2. Brad - What a GREAT post! Maybe I missed it: what was Noyes's rank? It's amazing - from my own research into other soldiers - how officers had some nice "in town" accomodations/billets during the war. And equally nice families to host them, sometimes. And what an inetersting contrast in foodstuffs from a Mass. man used to buying at the market and Maryland families used to raising their own. Terrific! Jim

  3. Jim, officers yes, but this was the 13th Mass. "Better to go as a private in the 13th, than as an officer in some other regiments" so it had been stated by several of the men in the ranks.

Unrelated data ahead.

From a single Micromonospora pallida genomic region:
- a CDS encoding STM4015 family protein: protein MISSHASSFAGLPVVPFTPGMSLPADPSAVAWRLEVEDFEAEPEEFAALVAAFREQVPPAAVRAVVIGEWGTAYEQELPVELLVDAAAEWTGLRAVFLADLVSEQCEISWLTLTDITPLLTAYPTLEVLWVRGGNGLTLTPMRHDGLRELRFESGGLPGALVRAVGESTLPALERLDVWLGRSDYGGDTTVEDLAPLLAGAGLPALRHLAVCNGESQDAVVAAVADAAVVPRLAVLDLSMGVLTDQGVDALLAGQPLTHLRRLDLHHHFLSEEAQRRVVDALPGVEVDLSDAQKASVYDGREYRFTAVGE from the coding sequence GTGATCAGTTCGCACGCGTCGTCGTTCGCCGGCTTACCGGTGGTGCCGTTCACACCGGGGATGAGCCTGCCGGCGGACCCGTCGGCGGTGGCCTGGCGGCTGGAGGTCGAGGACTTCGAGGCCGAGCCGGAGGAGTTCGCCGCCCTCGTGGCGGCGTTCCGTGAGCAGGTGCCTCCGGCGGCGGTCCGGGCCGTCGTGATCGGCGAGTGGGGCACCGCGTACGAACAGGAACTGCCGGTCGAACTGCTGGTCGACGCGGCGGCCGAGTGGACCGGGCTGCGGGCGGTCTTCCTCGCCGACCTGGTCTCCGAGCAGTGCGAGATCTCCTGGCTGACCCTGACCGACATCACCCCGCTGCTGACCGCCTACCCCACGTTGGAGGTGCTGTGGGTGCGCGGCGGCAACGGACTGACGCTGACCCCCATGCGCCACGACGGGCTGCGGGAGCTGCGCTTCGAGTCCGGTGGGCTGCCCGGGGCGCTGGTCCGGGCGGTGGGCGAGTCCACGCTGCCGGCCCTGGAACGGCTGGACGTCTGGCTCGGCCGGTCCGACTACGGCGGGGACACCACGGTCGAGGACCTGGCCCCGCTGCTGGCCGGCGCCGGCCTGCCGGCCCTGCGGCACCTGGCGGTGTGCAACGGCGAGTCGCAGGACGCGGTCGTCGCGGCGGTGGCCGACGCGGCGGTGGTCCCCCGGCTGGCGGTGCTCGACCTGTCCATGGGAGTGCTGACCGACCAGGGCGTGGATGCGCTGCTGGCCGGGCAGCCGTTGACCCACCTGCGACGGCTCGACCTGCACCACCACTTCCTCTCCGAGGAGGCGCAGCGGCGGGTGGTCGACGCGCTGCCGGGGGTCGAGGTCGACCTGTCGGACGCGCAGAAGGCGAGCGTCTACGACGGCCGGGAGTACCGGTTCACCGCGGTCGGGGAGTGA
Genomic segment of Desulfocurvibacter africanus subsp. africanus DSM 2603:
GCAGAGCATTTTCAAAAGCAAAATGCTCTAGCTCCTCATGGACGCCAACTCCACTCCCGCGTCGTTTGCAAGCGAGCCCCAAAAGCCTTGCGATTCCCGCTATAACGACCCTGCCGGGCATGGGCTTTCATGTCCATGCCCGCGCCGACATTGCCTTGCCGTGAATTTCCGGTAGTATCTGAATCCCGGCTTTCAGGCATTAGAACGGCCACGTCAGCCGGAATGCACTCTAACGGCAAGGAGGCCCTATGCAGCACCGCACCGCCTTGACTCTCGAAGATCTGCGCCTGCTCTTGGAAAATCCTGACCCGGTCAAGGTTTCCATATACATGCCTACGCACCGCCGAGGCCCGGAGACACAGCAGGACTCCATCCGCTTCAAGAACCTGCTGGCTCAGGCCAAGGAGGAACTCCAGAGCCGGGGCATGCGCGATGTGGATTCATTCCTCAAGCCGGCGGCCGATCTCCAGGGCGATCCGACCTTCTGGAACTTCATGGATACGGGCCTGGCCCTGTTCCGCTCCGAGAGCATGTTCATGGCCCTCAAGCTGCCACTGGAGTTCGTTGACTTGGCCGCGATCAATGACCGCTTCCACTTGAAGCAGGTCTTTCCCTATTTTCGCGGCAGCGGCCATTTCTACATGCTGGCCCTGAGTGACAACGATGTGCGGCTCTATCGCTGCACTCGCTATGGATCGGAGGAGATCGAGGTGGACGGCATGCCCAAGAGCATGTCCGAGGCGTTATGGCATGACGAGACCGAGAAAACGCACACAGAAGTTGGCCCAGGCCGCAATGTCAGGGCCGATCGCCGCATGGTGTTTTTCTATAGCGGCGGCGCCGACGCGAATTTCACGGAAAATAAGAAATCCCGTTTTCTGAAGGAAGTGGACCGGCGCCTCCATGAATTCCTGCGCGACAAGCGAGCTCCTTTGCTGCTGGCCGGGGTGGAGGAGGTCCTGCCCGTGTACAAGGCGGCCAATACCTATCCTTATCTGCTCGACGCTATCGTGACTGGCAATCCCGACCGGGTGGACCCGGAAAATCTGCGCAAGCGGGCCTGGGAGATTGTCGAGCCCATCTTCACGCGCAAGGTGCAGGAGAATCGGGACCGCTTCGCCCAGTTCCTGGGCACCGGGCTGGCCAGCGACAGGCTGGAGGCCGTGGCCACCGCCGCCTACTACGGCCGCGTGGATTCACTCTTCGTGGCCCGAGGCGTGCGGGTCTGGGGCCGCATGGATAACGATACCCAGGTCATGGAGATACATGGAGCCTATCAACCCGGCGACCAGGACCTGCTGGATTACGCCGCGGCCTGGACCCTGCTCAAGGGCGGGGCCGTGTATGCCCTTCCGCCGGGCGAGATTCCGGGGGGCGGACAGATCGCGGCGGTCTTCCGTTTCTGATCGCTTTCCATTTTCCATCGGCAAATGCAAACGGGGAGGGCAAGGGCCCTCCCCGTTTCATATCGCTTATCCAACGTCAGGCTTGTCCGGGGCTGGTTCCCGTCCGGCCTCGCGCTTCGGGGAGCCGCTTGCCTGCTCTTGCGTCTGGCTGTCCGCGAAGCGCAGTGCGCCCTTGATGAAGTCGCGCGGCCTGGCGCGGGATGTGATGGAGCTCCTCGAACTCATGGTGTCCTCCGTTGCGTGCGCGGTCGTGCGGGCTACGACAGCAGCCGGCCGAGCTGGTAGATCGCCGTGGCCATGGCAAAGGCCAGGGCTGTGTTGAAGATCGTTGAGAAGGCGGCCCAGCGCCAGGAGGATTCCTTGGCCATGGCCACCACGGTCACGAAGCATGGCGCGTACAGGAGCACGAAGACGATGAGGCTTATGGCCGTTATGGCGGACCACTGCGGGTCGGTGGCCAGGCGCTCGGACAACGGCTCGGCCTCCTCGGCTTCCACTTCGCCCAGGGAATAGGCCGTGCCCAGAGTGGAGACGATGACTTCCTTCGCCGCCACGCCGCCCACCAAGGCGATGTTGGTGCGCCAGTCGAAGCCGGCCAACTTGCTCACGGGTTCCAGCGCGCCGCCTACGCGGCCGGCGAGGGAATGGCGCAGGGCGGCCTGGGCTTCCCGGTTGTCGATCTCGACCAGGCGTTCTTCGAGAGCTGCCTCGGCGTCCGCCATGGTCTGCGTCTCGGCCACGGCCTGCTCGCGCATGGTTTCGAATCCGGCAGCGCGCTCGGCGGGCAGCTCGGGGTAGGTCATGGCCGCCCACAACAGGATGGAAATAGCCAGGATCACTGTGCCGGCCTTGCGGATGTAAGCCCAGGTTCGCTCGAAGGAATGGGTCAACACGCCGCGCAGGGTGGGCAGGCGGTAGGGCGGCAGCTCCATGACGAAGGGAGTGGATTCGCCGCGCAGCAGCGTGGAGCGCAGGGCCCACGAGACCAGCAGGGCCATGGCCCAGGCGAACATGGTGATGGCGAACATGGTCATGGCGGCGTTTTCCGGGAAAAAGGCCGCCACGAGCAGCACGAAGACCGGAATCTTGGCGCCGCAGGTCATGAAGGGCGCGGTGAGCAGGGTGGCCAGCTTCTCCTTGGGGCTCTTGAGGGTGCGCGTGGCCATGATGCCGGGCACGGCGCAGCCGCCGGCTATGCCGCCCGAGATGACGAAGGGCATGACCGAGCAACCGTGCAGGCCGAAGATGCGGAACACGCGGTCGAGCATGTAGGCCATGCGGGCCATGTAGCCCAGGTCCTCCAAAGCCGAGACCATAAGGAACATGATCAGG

Harvard educated Noyes, was a private in Company B. He missed out on a corporal's commission when at Ft. Independence, he was trying to get an officer's commission in a new organization. That company was never formed, as the state fulfillment of troops was acquired before the new organization could be formed. Noyes went to the front a private.

    His father was George Noyes, a professor of divinity at Harvard, whose translation of the book of Job is still in print. Noyes eventually gained a commission in the 28th Mass, an Irish Unit.